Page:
It made me remember, it reminded me, more like, of how brain-washing militaries can be, whether intentionally or other -- usually, intentionally, no doubt. She didn't hear him, she rambled... then he spoke her rank and she twitched, tilted, and jolted with happiness upon recognizing his face. Their moments from thereon out were well-done, I'd say, and their closing scene was a brief bit of joy which I smiled at for sure.


    Who ever said prison guards had to do nothing but toss meals?

    Terrible of me to not know his name by now, but the guard who's been on for two episodes, now, has had quite a bit of action and I've enjoyed his presence on the show, from the initial silent standing, to praying alongside Roslin, to watching over the President with genuine concern for her well-being in the midst of a Cylon boarding situation.


    Holy. Flying. Cylons.

    They leap. They lunge. 'Nuff said. Hot damn.


    I'd say there's even more this time, but if I want any hope whatsoever of anyone reading this, I'd best stop now and delve into what little I can nitpick about...

    O Boomer, Where Art Thou?

    All right, so, there's reasonable explanation behind her not being with the others on Caprica right now, but still, c'mon. Also, I'd like to have seen maybe five seconds with Centurions passing her, eyes widening or somesuch, on Galactica? Oh well, plenty of time to see more of her... them, yet.


    Shh, we need to whisper whilst driving around in my truck or the Cylons will hear us for sure.

    Okay, so one might argue that Helo figures he's been followed the whole time right now, anyway, what's a roaring engine gonna do as they high-tail it around? Then again, it's just something that didn't bode well, but sure, it's sort've added protection, faster transportation and his legs must ache like madness. Even then, it's just awkward... just a trite little nonsense complaint of mine regarding the matter, is all, I suppose.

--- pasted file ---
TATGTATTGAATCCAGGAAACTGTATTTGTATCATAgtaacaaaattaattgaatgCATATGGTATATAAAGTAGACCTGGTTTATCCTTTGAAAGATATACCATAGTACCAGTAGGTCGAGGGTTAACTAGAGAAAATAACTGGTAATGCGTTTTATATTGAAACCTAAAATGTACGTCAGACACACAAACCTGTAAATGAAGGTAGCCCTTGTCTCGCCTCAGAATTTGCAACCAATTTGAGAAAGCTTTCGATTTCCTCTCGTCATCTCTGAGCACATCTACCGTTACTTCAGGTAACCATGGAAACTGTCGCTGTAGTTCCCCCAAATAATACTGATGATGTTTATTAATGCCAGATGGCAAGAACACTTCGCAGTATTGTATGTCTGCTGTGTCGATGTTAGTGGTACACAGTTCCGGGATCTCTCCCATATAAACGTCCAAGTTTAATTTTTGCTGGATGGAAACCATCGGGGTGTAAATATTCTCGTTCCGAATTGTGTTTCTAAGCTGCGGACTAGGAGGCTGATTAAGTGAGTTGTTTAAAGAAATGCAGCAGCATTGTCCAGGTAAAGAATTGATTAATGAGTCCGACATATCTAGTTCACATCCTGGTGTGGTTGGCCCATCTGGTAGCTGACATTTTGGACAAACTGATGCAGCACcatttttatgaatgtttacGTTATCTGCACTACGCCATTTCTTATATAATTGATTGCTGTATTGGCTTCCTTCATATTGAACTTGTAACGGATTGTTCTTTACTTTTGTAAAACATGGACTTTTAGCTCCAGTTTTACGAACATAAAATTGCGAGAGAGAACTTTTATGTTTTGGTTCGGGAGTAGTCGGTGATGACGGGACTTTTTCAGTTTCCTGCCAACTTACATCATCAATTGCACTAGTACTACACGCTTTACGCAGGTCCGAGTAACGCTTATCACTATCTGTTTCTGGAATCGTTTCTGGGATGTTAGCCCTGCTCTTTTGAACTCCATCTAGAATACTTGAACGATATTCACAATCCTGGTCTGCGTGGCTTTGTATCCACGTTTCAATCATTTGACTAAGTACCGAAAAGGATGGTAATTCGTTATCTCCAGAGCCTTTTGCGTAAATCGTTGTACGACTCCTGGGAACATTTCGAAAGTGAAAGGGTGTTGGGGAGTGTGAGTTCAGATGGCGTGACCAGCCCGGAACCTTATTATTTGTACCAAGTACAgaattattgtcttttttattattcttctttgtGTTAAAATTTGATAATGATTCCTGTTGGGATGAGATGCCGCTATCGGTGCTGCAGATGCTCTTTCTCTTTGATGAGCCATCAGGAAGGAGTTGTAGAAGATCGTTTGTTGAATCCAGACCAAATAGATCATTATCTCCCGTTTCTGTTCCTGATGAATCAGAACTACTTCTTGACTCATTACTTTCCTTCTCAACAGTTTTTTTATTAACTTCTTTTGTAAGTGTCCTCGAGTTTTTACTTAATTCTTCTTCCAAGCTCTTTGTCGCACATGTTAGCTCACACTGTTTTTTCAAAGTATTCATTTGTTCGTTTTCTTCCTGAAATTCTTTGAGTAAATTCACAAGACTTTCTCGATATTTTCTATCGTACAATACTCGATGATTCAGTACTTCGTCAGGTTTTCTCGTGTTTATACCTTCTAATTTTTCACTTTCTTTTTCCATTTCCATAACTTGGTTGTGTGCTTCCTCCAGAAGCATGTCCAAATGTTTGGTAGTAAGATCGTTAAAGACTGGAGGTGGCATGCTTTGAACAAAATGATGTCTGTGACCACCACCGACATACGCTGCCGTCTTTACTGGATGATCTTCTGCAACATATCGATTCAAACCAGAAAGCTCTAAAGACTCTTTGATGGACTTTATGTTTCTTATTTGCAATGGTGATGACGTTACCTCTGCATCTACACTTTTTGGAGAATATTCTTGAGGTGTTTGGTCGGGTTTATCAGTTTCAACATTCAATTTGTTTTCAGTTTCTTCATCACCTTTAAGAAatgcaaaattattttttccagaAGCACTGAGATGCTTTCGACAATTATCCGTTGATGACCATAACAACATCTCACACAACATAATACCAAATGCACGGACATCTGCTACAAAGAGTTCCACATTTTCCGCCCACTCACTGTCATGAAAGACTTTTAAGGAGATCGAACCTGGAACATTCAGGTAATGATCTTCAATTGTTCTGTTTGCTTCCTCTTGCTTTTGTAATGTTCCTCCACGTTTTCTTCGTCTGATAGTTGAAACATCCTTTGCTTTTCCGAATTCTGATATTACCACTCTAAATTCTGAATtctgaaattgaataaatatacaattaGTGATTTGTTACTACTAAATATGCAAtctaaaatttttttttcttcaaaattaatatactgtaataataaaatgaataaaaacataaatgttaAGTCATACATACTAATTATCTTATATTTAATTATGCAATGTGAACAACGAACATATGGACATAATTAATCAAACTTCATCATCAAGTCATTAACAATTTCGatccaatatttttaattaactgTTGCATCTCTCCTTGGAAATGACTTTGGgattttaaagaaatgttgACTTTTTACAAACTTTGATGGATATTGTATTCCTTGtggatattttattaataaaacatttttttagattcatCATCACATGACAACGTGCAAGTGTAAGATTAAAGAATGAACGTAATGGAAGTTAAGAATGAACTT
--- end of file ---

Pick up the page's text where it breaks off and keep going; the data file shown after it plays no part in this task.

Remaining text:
Shut the frak up, already, Jeff O'Connor! Give me your bloody score and be done with it!

    All right, all right, shutting up. My final score for tonight's episode is a stalwart 9.8/10, as opposed to last week's 9.6 -- I'm seriously trying to keep these things reasonable and with as little bias as possible but these are the numbers I'm getting, folks. I can't possibly think to make them lower... I'm clearly swept away by the wave that is Galactica. I liked 'Valley of Darkness' a bit more than 'Scattered' but have loved them both and I can only hope 'Fragged' lives up to its predecessors.
    If you've seen a Jeff O'Connor or a JeffZero or a Jeff Zero or a JeffZeroConnor elsewhere on the net, there's a considerable chance it's me.

  16. #16
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    Default Re: Valley of Darkness (2x2)

    Quote Originally Posted by Vala
    I want Starbuck and Helo to get it on!

    HE_LO n STAR_BUCK, HE_LO n STAR_BUCK (chant with me now)

    i like helo. way cuter than lee. i admire helo. i want helo...um, never mind....

    where was i? oh yeah, the episode...

    wasn't liking it all that much....i was surprised to not like it that much.

    one of the very first episodes i've found myself going "well that's kinda goofy" to (besides the Bright Red Blood in "Scattered")